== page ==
Shakespeare's Sonnets Questions
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why is the petrachan form suited to sonnet 18
The Petrarchan is the original and most common form of sonnet. The form comes from Italy, where the language has more rhymes than English. The poem is divided into two parts. The first eight lines present some argument or question. The next six lines change the rhyme pattern, and provide an answer or counterargument. A Petrarchan sonnet can be serious or funny.
William Shakespeare did not invent the sonnet form that bears his name, but he did write many of them. The Shakespearean sonnet is actually an adaptation of the Petrarchan sonnet. It is more suited to the English language. There are 14 lines in the Shakespearean sonnet. Three sets of four lines called "quatrains" are finished off with a "heroic couplet" of two lines. The last couplet usually has a twist or dramatic closing to the sonnet.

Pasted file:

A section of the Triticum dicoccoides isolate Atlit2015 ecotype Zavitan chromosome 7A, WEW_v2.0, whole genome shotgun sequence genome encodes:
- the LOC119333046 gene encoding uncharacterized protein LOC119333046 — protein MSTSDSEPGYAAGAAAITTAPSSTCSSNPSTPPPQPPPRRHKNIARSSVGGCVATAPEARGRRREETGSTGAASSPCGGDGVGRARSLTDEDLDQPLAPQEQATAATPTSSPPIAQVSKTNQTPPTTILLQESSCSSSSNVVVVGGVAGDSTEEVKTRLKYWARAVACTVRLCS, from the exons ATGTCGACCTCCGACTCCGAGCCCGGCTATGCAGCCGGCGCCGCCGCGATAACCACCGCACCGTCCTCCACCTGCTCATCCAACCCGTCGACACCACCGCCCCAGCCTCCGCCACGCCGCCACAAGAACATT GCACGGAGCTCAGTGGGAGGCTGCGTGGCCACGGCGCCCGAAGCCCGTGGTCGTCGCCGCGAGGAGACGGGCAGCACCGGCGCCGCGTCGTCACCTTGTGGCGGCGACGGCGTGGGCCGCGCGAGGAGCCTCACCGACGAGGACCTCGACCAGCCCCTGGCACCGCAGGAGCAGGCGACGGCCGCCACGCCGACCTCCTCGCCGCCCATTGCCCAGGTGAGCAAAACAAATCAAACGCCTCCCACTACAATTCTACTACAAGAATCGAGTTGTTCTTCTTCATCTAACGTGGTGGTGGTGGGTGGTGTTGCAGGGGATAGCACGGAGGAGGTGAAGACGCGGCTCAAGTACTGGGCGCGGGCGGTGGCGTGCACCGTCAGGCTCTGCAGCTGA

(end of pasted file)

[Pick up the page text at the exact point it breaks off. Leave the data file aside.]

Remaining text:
In the sonnet, the speaker compares his beloved to the summer season, and argues that his beloved is better. He also states that his beloved will live on forever through the words of the poem. Scholars have found parallels within the poem to Ovid's Tristia and Amores, both of which have love themes. Sonnet 18 is written in the typical Shakespearean sonnet form, having 14 lines of iambic pentameter ending in a rhymed couplet. Detailed exegeses have revealed several double meanings within the poem, giving it a greater depth of interpretation.
Sonnet 18 is a typical English or Shakespearean sonnet. It consists of three quatrains followed by a couplet, and has the characteristic rhyme scheme: abab cdcd efef gg. The poem carries the meaning of an Italian or Petrarchan Sonnet. Petrarchan sonnets typically discussed the love and beauty of a beloved, often an unattainable love, but not always. It also contains a volta, or shift in the poem's subject matter, beginning with the third quatrain.
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